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Homo Neanderthalensis.

Homo Neanderthalensis.

The evolution of humanity is a long and complicated path that spirals through prehistory, and is likely a mystery that will never conclusively be solved. What we currently know about the process is based on the handfuls of fossils that we’ve found, and our ability to connect those fossils together and discover the common links between members of the Homo family. It is estimated that our closest prehistoric relative, Homo Neanderthalensis, became extinct about 40,000 years ago–however, scientifically we know that we share a common, undiscovered ancestor. Exactly what our ancient ancestor actually looked like or what connections it would have to us are unknown due to the scarcity of fossil evidence of the lineage split estimated to have happened during the Middle Pleistocene period.

A team of researchers, lead by Cambridge University’s Leverhulme Centre for Human Evolutionary Studies (LCHES) Dr. Aurélien Mounier, have created a virtual fossil that may have just put a face to our lost family member. The researchers combined 3D scans of several fossil skulls and modern human skulls and applied advanced digital ‘morphometrics’ and a series of statistical algorithms to them. This resulted in the creation of a 3D ‘virtual fossil’ that they believe is the very last common ancestor of Homo sapiens and Neanderthals.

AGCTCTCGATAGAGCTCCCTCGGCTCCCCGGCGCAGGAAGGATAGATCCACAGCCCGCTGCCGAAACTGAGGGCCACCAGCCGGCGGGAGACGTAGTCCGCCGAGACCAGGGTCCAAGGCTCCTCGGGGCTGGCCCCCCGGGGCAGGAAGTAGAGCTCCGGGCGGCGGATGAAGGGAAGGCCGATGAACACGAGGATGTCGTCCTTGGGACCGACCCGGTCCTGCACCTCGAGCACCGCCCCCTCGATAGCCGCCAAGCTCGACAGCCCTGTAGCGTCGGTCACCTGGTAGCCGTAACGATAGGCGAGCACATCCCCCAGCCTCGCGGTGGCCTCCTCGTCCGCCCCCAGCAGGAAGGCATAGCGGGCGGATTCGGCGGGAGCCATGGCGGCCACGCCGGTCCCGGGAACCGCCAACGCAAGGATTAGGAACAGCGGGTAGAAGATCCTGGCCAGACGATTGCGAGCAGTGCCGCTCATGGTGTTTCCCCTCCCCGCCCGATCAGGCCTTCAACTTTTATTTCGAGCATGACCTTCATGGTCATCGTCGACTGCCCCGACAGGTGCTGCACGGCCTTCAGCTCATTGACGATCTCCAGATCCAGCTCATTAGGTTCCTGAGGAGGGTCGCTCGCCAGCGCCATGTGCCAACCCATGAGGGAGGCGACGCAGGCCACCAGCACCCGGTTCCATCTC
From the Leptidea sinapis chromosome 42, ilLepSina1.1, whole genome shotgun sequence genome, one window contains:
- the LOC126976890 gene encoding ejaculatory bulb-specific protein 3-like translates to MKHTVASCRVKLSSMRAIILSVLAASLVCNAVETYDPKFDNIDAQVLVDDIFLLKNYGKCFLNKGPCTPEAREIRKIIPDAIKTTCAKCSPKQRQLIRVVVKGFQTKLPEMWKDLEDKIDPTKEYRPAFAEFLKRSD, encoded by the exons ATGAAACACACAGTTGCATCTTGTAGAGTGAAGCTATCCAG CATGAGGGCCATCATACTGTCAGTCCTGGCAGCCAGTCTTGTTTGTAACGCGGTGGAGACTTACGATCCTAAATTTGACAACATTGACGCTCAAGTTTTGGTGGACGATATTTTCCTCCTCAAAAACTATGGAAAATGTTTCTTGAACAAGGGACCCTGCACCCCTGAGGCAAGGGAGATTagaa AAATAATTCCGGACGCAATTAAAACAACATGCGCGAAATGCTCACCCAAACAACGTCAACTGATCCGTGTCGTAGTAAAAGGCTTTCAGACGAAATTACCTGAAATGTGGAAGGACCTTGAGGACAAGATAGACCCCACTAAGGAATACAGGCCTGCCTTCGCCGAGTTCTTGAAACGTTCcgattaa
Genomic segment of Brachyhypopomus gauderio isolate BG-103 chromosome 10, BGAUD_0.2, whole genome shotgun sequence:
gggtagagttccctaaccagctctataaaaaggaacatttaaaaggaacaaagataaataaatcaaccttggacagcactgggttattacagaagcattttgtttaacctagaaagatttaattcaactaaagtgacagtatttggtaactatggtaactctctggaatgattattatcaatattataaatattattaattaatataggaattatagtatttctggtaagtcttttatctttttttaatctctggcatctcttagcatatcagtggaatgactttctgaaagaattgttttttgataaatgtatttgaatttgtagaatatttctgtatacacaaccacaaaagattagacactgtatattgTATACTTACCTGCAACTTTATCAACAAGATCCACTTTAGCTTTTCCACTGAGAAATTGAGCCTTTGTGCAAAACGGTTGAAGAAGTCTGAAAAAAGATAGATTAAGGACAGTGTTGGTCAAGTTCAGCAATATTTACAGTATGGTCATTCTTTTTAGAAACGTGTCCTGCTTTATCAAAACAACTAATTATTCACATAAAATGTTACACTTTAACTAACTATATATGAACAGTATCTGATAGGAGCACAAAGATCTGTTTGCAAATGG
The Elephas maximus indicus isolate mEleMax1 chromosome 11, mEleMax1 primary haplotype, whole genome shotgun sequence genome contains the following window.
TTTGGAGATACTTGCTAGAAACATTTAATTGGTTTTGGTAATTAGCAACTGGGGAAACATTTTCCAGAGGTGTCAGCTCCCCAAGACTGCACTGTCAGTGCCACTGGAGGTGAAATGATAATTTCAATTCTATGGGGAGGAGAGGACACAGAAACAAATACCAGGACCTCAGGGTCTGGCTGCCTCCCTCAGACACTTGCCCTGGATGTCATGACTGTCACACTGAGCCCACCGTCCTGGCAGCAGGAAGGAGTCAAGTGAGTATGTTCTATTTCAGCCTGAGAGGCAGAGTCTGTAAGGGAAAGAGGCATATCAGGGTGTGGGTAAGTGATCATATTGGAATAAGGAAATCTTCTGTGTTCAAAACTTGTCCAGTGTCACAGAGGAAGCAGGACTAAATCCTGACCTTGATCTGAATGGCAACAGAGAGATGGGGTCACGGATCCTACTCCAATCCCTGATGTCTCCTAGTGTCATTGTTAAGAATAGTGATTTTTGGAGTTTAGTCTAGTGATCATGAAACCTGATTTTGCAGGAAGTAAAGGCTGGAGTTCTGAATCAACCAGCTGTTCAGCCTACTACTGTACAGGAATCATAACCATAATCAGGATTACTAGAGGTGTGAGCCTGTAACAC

The last common ancestor.

The last common ancestor.

The simulated fossil was generated by plotting 797 evolutionary landmarks on the crania of numerous fossil skulls that date back through the two million years of Homo ancestry. The 3D scanned skulls included a 1.6 million year old Homo erectus fossil, a Neanderthal cranium found in Europe and several 19th century skulls on loan from the Duckworth collection in Cambridge. By cataloging the landmarks on the skulls, researchers were able to create a morphology of our evolutionary ancestors, essentially creating a framework that allowed them to predict the timeline for the evolving structure of the pre-human skulls.